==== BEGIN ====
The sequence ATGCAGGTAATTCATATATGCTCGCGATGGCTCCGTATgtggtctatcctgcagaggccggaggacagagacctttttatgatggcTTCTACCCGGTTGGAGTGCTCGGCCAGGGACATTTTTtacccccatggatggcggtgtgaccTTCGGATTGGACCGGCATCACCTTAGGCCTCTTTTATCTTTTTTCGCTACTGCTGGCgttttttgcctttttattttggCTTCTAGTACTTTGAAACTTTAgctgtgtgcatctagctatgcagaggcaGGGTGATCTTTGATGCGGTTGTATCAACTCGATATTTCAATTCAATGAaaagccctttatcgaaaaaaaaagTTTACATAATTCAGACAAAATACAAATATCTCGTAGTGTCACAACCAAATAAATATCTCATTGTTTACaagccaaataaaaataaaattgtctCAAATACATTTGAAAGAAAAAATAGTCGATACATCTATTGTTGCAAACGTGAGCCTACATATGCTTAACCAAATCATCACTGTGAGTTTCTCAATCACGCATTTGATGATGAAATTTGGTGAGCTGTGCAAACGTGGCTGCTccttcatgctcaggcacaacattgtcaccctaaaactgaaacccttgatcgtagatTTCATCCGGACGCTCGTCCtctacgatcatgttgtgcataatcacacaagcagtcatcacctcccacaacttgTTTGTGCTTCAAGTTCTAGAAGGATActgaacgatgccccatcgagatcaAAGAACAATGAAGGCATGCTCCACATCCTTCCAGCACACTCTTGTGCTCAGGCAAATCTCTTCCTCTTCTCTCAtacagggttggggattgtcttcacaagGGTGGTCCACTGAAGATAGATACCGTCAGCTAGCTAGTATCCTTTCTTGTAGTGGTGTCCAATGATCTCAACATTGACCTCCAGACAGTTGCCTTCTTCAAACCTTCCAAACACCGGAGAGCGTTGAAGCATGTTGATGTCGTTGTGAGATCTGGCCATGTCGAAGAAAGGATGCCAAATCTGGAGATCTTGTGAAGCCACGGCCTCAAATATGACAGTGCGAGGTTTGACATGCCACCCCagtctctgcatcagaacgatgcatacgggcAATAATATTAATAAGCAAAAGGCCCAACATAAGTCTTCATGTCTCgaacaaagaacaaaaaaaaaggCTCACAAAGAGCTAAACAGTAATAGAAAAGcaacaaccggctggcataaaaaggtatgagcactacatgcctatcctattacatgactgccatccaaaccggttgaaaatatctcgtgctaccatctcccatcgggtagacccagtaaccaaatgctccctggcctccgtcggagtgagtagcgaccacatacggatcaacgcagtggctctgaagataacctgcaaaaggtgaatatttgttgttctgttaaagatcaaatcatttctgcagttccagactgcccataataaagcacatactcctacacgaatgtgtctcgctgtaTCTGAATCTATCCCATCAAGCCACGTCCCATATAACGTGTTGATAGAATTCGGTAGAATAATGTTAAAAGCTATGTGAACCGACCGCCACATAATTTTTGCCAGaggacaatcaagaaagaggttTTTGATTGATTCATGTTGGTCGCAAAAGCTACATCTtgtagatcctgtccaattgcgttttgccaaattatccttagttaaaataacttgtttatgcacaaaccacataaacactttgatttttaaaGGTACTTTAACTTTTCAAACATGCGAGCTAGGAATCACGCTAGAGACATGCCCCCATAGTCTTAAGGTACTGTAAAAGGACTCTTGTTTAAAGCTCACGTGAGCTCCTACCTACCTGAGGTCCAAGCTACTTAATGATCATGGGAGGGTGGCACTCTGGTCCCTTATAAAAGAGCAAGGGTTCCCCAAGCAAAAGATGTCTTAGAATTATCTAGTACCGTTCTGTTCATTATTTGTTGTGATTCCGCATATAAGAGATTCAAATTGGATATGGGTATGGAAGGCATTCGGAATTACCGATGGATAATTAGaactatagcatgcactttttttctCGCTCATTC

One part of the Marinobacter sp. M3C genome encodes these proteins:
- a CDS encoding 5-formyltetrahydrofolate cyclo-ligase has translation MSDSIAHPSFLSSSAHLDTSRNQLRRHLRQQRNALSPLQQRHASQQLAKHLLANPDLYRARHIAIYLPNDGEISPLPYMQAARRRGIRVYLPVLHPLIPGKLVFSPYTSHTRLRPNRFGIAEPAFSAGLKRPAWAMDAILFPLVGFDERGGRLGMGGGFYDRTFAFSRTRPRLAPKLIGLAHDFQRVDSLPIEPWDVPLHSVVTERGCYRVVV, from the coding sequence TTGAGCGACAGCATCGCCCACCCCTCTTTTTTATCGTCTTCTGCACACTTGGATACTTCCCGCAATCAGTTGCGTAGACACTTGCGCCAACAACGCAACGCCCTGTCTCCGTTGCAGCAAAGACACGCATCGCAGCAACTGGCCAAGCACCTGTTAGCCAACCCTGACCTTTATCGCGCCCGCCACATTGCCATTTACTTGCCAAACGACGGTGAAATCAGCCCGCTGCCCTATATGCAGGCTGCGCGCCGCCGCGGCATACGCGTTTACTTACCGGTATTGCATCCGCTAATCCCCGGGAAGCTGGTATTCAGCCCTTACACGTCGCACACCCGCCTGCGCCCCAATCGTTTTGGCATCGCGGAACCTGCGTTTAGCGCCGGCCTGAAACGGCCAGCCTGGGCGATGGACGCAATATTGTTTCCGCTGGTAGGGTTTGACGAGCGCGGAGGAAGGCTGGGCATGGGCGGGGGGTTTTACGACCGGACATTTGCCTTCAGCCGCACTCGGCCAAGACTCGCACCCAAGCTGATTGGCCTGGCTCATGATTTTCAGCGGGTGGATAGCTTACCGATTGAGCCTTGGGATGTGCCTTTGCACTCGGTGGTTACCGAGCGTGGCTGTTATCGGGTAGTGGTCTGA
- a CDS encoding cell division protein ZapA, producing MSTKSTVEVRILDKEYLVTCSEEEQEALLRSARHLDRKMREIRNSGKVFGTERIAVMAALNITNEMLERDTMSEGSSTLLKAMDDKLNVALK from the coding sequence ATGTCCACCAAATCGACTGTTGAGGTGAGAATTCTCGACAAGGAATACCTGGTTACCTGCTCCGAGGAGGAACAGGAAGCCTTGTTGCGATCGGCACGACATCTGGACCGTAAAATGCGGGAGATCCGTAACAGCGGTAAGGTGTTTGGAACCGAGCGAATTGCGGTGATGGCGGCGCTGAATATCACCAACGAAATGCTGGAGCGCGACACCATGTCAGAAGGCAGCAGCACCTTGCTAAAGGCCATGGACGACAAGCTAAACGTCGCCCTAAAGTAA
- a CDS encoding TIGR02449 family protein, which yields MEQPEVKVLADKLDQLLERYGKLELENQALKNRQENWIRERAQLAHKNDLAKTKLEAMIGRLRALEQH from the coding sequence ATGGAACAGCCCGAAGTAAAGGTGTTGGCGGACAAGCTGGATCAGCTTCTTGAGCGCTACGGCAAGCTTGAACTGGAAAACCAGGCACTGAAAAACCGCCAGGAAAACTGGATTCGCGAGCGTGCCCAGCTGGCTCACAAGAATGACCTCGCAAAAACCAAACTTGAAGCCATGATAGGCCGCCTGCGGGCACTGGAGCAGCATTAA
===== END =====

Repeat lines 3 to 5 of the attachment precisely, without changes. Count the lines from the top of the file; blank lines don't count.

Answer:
- a CDS encoding 5-formyltetrahydrofolate cyclo-ligase has translation MSDSIAHPSFLSSSAHLDTSRNQLRRHLRQQRNALSPLQQRHASQQLAKHLLANPDLYRARHIAIYLPNDGEISPLPYMQAARRRGIRVYLPVLHPLIPGKLVFSPYTSHTRLRPNRFGIAEPAFSAGLKRPAWAMDAILFPLVGFDERGGRLGMGGGFYDRTFAFSRTRPRLAPKLIGLAHDFQRVDSLPIEPWDVPLHSVVTERGCYRVVV, from the coding sequence TTGAGCGACAGCATCGCCCACCCCTCTTTTTTATCGTCTTCTGCACACTTGGATACTTCCCGCAATCAGTTGCGTAGACACTTGCGCCAACAACGCAACGCCCTGTCTCCGTTGCAGCAAAGACACGCATCGCAGCAACTGGCCAAGCACCTGTTAGCCAACCCTGACCTTTATCGCGCCCGCCACATTGCCATTTACTTGCCAAACGACGGTGAAATCAGCCCGCTGCCCTATATGCAGGCTGCGCGCCGCCGCGGCATACGCGTTTACTTACCGGTATTGCATCCGCTAATCCCCGGGAAGCTGGTATTCAGCCCTTACACGTCGCACACCCGCCTGCGCCCCAATCGTTTTGGCATCGCGGAACCTGCGTTTAGCGCCGGCCTGAAACGGCCAGCCTGGGCGATGGACGCAATATTGTTTCCGCTGGTAGGGTTTGACGAGCGCGGAGGAAGGCTGGGCATGGGCGGGGGGTTTTACGACCGGACATTTGCCTTCAGCCGCACTCGGCCAAGACTCGCACCCAAGCTGATTGGCCTGGCTCATGATTTTCAGCGGGTGGATAGCTTACCGATTGAGCCTTGGGATGTGCCTTTGCACTCGGTGGTTACCGAGCGTGGCTGTTATCGGGTAGTGGTCTGA
- a CDS encoding cell division protein ZapA, producing MSTKSTVEVRILDKEYLVTCSEEEQEALLRSARHLDRKMREIRNSGKVFGTERIAVMAALNITNEMLERDTMSEGSSTLLKAMDDKLNVALK from the coding sequence ATGTCCACCAAATCGACTGTTGAGGTGAGAATTCTCGACAAGGAATACCTGGTTACCTGCTCCGAGGAGGAACAGGAAGCCTTGTTGCGATCGGCACGACATCTGGACCGTAAAATGCGGGAGATCCGTAACAGCGGTAAGGTGTTTGGAACCGAGCGAATTGCGGTGATGGCGGCGCTGAATATCACCAACGAAATGCTGGAGCGCGACACCATGTCAGAAGGCAGCAGCACCTTGCTAAAGGCCATGGACGACAAGCTAAACGTCGCCCTAAAGTAA
- a CDS encoding TIGR02449 family protein, which yields MEQPEVKVLADKLDQLLERYGKLELENQALKNRQENWIRERAQLAHKNDLAKTKLEAMIGRLRALEQH from the coding sequence ATGGAACAGCCCGAAGTAAAGGTGTTGGCGGACAAGCTGGATCAGCTTCTTGAGCGCTACGGCAAGCTTGAACTGGAAAACCAGGCACTGAAAAACCGCCAGGAAAACTGGATTCGCGAGCGTGCCCAGCTGGCTCACAAGAATGACCTCGCAAAAACCAAACTTGAAGCCATGATAGGCCGCCTGCGGGCACTGGAGCAGCATTAA